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How high to make trellis

LatimerLatimer Latimer, BuckinghamshirePosts: 778
edited June 2020 in Problem solving
Hi all

I have this container 53cm diameter, 75cm deep into which I am looking to plant a Clematis and a rose. I already have a Comtesse du Buchard Clematis that's doing quite well in a small pot which is like to use. I haven't chosen a rose yet. The wall is South East facing.

Realistically how high will I be able to get containers plants up this wall. I'd like to train it across the top of the doors and windows if possible. Is that realistic? I don't want to make a trellis that is empty!



Thanks

Posts

  • KT53KT53 South WestPosts: 6,971
    If you get one of the more vigorous varieties of rose or clematis they will certainly cover trellis over the area you want.  The important thing is to ensure you feed the plants regularly as they will remove the nutrients even from a big pot like that.
  • LatimerLatimer Latimer, BuckinghamshirePosts: 778
    Thanks @KT53
  • LatimerLatimer Latimer, BuckinghamshirePosts: 778
    Ok, so can I check if this is going to work? I've made the trellis from cedar I already had but I'm worried the Clematis is too "fine" for such a chunky trellis. I've tied it in but should I run some wire horizontally between the slats for it to cling to?




  • edhelkaedhelka GwyneddPosts: 2,264
    edited June 2020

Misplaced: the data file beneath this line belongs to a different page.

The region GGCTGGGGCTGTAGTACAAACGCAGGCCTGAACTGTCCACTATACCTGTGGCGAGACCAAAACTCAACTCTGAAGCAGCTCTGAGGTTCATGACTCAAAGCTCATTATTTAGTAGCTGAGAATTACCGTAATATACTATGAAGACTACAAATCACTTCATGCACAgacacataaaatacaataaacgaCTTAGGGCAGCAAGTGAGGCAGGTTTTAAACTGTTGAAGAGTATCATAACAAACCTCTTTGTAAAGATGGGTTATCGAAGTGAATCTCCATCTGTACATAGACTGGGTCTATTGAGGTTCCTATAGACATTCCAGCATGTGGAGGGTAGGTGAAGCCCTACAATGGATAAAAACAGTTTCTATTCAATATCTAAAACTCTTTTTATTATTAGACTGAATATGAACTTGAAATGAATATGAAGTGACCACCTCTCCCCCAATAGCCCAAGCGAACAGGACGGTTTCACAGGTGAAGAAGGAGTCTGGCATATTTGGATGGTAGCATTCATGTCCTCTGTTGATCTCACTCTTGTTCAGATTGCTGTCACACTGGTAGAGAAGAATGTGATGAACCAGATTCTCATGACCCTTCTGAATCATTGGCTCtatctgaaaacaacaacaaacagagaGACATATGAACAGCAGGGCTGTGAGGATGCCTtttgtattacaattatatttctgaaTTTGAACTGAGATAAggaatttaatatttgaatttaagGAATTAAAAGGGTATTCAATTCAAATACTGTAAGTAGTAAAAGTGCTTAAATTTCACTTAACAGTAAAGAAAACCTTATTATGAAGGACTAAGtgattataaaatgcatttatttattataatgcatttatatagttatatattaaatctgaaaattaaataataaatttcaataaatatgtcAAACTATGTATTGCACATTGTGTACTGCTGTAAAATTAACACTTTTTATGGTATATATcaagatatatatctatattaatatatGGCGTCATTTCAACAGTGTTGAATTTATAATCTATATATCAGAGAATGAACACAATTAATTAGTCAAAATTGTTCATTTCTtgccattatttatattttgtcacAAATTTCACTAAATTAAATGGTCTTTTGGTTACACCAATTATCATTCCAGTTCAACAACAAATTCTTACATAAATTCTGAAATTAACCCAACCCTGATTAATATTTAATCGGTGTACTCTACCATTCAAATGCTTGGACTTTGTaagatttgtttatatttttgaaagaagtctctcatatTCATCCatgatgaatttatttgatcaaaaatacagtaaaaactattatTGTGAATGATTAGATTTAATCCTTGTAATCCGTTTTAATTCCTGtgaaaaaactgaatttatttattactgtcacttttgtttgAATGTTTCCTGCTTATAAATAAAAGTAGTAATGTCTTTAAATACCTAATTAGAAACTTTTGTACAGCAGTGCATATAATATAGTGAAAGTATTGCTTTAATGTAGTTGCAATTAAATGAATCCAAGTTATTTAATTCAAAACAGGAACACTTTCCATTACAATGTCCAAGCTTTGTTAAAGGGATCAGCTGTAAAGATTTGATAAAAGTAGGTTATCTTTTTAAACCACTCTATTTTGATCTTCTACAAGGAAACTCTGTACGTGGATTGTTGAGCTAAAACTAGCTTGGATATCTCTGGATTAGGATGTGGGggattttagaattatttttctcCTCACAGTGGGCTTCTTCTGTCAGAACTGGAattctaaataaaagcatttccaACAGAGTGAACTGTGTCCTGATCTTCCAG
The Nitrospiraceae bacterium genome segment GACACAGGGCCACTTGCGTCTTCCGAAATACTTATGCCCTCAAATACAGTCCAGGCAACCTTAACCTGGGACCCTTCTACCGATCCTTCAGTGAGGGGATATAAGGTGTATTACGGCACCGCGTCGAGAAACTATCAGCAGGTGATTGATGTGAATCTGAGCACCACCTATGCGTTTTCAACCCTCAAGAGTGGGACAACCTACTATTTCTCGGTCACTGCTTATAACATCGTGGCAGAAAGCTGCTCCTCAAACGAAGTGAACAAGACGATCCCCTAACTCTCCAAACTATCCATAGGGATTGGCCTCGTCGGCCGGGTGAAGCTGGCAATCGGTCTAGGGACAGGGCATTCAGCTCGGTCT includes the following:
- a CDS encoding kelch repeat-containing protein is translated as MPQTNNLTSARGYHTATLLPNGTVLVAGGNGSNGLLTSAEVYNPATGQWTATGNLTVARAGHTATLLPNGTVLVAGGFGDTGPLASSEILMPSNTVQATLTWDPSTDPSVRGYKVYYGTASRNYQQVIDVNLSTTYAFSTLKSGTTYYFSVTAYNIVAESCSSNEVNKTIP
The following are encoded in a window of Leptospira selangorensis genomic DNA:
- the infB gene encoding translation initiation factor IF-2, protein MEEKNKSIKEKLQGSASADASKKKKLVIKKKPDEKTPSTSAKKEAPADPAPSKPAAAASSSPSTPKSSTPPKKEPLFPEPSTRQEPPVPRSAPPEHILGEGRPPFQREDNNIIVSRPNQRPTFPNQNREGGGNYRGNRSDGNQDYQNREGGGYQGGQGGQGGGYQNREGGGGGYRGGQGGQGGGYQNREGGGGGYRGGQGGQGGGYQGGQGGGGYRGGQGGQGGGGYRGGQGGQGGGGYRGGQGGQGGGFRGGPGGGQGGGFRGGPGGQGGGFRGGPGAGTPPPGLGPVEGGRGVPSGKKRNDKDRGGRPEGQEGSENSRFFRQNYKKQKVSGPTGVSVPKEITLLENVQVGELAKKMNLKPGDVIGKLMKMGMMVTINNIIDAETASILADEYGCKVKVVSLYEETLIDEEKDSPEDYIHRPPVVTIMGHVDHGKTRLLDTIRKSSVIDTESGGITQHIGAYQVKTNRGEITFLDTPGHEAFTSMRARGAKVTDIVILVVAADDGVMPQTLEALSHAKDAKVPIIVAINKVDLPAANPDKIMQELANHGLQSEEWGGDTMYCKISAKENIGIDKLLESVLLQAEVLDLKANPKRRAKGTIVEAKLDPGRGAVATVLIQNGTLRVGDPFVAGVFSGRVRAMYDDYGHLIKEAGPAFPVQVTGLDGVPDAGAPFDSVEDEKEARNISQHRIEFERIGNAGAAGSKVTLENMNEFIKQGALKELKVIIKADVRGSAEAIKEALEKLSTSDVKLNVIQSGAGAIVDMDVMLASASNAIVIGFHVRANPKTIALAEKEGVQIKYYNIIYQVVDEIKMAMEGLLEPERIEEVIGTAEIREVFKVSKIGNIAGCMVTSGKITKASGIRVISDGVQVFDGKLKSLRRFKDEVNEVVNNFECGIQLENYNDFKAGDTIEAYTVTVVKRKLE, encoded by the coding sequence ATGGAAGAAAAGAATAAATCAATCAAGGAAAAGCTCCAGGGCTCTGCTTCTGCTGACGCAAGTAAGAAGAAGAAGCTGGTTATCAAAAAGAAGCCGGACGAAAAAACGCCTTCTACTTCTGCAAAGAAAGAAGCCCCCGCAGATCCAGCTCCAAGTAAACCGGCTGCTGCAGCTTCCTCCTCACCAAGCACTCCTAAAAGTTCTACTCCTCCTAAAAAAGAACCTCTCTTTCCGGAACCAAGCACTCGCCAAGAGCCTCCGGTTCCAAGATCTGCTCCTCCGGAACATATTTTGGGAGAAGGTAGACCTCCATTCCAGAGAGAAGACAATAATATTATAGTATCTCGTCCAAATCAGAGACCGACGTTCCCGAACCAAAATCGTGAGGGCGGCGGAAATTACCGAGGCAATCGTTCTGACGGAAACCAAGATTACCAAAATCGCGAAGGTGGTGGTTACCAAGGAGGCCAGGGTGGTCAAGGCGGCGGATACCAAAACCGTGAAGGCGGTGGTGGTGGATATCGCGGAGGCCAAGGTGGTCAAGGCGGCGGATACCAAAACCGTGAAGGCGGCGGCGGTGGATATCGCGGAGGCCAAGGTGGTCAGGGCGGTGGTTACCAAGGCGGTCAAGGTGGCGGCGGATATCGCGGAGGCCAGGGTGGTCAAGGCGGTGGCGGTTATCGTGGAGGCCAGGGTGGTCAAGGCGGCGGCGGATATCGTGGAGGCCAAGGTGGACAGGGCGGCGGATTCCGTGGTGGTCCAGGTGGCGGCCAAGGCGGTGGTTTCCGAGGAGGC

This is a nice big pot so I would say realistic, obviously with regular watering and feeding. Although I would consider coating/sealing it inside with something because terracotta can lose moisture quickly.
    Also, I would do trellis for the bottom part only and use tensioned wires above the doors and the window.
  • LatimerLatimer Latimer, BuckinghamshirePosts: 778
    @edhelka thanks! As you can see I've already planted up so too late to seal the pot, which is a shame.

    As for the trellis, what's the reason behind wires above the door? I've not actually completed it yet so it's something I could do, I'm just curious why you suggest it?


  • edhelkaedhelka GwyneddPosts: 2,264
    Because they are easier to use, invisible and cheaper. Also won't rot. But if you prefer the look of a trellis, go for it. It looks lovely with the companion pots.
  • KT53KT53 South WestPosts: 6,971
    Running twine diagonally between cross pieces will provide something for the clematis to grip as it grows.  Once established you won't see them anyway.
  • LatimerLatimer Latimer, BuckinghamshirePosts: 778
    @edhelka thanks 😊

    @KT53 I ran some wire around, though I put it vertically, is it going to struggle to grip a vertical wire?
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